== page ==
We were down at the beach house – all 8 of us, nestled in a little cove off Bay Road. We’d worked hard to secure this respite after the final exams. John had repainted the local church a hideous green, Peter had mowed all of the lawns in Hamilton and I’d experienced the wealth of insults that come with manning a Coles cash register.
Ah, freedom tasted so good. Not just in the figurative sense, but in the literal one too. There was a small fish and chippery hidden behind the beach’s shower block and everyday we’d meander towards the grey brick shack in pursuit of those brown paper bags filled with hot chips.
The owner of the place was kind – always throwing in a few extra dim sims here and there. His toothless grin shone against the blue sea.
Every now and then he’d be replaced by his wife. Cigarette forever running from her lips, her scowl had the same acidity as the lemon that we squeezed over our fish.
We weren’t sure why this was the case. Could it be a built up envy of the young? A dissatisfaction of days spent sorting 5 dollar notes and 10 cent pieces? Peter, in his wit and charm, offered other suggestions: perhaps it was something personal with her husband. That was better than his other alternative, in which the woman was cultivating illicit drugs. I don’t think he was serious. I hope he wasn’t.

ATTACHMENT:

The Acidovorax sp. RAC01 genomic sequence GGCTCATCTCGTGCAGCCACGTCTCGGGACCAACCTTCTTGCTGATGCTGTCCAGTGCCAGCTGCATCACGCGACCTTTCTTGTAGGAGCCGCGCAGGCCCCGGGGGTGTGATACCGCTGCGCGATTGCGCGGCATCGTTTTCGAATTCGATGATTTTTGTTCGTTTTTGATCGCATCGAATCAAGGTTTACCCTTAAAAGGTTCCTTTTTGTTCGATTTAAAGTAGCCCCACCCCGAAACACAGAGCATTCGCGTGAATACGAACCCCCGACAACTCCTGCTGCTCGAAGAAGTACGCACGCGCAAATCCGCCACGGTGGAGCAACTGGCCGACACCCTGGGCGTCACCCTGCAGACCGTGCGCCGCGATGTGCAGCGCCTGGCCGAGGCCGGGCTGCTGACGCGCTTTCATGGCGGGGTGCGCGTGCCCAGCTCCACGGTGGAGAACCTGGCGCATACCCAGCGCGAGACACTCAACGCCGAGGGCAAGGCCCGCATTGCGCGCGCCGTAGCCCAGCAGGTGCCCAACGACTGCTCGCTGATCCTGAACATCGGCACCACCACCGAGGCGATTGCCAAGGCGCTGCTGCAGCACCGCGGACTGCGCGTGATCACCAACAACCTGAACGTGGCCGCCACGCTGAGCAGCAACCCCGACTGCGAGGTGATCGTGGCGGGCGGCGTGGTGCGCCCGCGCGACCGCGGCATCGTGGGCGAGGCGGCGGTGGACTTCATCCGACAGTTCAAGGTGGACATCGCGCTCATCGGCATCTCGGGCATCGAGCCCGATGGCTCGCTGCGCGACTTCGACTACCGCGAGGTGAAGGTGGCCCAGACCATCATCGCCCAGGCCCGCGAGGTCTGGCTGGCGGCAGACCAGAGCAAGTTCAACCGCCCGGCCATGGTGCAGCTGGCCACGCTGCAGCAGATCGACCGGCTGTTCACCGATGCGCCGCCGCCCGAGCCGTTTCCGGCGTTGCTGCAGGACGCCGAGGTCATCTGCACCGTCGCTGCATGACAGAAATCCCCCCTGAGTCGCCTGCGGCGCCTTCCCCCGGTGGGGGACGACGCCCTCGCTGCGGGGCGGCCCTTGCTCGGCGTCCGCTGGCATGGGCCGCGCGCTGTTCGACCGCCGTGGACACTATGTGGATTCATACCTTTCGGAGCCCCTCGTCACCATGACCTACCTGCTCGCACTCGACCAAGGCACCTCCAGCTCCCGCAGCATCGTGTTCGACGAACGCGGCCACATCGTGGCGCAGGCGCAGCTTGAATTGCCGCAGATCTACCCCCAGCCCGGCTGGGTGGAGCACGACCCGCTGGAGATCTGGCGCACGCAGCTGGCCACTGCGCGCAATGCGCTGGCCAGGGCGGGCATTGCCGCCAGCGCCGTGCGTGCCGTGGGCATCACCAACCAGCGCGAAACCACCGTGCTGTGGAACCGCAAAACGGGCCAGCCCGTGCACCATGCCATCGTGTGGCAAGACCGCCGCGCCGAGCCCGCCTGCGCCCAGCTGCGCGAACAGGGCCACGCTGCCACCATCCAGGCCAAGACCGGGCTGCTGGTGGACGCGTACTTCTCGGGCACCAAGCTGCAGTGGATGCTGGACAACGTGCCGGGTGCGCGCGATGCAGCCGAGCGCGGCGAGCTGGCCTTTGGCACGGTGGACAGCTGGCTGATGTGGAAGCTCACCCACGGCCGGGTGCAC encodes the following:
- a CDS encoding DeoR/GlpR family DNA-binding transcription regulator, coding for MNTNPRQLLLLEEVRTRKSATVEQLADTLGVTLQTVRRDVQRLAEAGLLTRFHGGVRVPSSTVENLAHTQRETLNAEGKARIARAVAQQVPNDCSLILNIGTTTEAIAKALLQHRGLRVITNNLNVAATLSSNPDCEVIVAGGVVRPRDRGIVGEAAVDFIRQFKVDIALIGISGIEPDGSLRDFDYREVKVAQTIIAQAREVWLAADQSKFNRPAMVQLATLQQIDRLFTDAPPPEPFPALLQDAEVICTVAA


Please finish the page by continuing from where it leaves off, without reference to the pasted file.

These discussions continued for hours upon hours until we collectively decided to solve the mystery. We couldn’t quite pinpoint the source of her bitterness: she had the same home environment as her husband (unless, of course, Peter’s first theory held true), yet her disposition was completely different.
In our youth and innocence, we constructed a plan. Flawless, we thought, as the details of our pursuit became etched into our minds. After going to Main Street in the morning, we’d stop by Smith’s chocolates and buy her a box of truffles. John, the looker of the group, would go over to her stall later in the day and would chat her up....
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